If you are a part of America’s work force, you have probably had some job safety training and have been advised that occupational accidents and injuries happen to those who don’t pay attention to safety.
In truth, accidents sometimes happen to workers because of the carelessness or disregard for safety of a co-worker or someone else. In fact, government figures released earlier this year say 4,821 American workers were killed on the job in 2014, the highest annual total since 2008.
That is an overall fatal work injury rate of 3.4 fatalities per 100,000 full-time equivalent (FTE) workers. It represents the first increase in the national fatal injury rate since 2010, the Bureau of Labor Statistics (BLS) says.
Hopefully, your workplace has never had a workplace fatality or even a serious worker injury at you. You may wonder who are the workers being killed in on-the-job accidents.
We can tell you from our experience working with injured workers and the families of fatally injured workers that accidents that cause injury or death can happen on any worksite or in any office. However, there are jobs that are more dangerous than others.
Here are the 10 most dangerous Jobs in America, based on the BLS national census of fatal occupational injuries in 2014, as updated this year.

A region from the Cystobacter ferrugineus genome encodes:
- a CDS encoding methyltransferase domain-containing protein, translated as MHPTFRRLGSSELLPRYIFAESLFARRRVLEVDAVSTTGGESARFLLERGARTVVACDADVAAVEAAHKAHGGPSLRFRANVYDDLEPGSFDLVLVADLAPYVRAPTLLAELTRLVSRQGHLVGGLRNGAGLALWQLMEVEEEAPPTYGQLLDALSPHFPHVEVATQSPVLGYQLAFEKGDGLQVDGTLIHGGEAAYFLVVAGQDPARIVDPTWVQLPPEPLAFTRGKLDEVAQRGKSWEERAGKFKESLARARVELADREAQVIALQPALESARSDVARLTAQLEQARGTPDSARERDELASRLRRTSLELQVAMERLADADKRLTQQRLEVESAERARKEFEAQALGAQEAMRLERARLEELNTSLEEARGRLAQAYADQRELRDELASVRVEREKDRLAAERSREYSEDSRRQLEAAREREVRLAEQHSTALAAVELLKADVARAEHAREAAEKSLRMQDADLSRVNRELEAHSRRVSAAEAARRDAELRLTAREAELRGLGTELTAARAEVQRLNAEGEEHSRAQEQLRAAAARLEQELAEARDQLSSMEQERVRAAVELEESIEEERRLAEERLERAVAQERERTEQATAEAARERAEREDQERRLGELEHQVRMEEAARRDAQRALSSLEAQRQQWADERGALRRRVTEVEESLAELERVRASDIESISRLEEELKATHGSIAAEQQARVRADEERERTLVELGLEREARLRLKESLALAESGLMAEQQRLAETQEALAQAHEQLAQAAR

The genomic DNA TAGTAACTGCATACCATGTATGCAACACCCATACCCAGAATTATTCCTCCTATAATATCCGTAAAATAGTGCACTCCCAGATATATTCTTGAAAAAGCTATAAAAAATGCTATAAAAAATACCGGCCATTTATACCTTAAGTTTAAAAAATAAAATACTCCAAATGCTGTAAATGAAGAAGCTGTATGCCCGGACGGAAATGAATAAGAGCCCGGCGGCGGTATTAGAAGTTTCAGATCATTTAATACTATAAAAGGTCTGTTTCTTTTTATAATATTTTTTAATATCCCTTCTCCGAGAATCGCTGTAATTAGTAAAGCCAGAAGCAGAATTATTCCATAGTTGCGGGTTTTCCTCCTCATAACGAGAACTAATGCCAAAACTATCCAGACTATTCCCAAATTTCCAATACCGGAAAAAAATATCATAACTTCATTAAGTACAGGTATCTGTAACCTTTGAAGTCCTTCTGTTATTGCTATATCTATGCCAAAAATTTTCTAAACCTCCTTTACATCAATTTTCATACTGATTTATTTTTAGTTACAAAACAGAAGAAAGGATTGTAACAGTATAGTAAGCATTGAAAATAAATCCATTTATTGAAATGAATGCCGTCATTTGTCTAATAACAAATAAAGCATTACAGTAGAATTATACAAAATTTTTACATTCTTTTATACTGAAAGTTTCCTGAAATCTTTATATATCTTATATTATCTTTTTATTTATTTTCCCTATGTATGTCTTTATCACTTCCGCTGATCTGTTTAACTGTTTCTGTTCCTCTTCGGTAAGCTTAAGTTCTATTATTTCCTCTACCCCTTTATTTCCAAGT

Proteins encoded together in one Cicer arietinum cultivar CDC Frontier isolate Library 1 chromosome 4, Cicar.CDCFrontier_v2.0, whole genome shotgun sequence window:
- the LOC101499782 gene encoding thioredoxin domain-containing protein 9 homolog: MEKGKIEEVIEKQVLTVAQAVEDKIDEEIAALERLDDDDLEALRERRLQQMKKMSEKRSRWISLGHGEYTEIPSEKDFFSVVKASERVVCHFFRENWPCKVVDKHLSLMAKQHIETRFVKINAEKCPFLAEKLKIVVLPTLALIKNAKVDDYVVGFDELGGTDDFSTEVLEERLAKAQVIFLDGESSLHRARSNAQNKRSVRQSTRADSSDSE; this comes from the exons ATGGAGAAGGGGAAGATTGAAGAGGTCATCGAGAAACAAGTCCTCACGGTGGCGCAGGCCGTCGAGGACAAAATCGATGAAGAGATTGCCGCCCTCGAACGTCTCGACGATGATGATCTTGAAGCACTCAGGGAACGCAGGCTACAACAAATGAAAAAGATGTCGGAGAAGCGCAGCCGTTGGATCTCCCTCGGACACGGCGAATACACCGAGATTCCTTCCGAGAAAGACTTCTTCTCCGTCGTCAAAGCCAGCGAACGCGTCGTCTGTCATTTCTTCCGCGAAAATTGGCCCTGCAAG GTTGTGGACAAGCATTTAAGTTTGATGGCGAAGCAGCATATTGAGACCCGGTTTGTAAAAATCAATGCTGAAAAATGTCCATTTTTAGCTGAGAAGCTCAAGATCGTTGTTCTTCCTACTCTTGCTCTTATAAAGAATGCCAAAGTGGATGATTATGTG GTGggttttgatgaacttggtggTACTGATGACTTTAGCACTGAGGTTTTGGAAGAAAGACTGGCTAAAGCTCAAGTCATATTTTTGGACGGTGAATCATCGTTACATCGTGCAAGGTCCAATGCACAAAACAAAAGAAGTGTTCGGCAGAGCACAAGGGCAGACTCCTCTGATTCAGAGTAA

78 deaths at a rate of 110.9 per 100,000 FTEs
Logging work is harvesting trees for lumber and other wood products. The work is primarily outdoors, sometimes in poor weather and often in isolated areas. Loggers use potentially dangerous equipment, such as chainsaws, and work at heights and around falling objects. There are about 53,700 logging workers in the U.S.
Fishermen and Fishing Workers
22 deaths, 80.9 per 100,000 FTEs
Workers in the fishing industry do strenuous work, often under hazardous conditions, including on boats on open waters. Fishermen are in danger of injury from malfunctioning fishing gear, entanglement in fishing nets and gear, slippery decks, or large waves washing over the boat deck. Most fatalities in the fishing industry are from drowning.
Aircraft Pilots and Flight Engineers
82 deaths, 64 per 100,000 FTEs
Pilots and flight engineers who fly long-distance routes may experience fatigue and jetlag. Weather and the condition of the aircraft also pose unique hazards. Commercial pilot specialists, such as helicopter pilots and crop dusters, face dangers from low-altitude flying, including a higher risk of collision with power lines and birds. Crop dusters may be exposed to toxic chemicals, and typically use unimproved landing strips. Helicopter pilots involved in rescue operations regularly fly at low levels during bad weather or at night. There are about 119,200 pilots and flight engineers employed in the U.S.
83 deaths, 47.4 per 100,000 FTEs
Roofing is physically demanding work done at heights and in very hot weather, which requires heavy lifting, climbing, bending and kneeling. Workers may fall from scaffolds, ladders or roofs. They may also be burned by hot tar, or heating equipment. Roofs can become extremely hot during the summer, which can cause heat-related illnesses. Proper safety precautions and equipment can prevent most accidents and fatalities.
Refuse and recyclable material collectors
27 deaths, 35.8 per 100,000 FTEs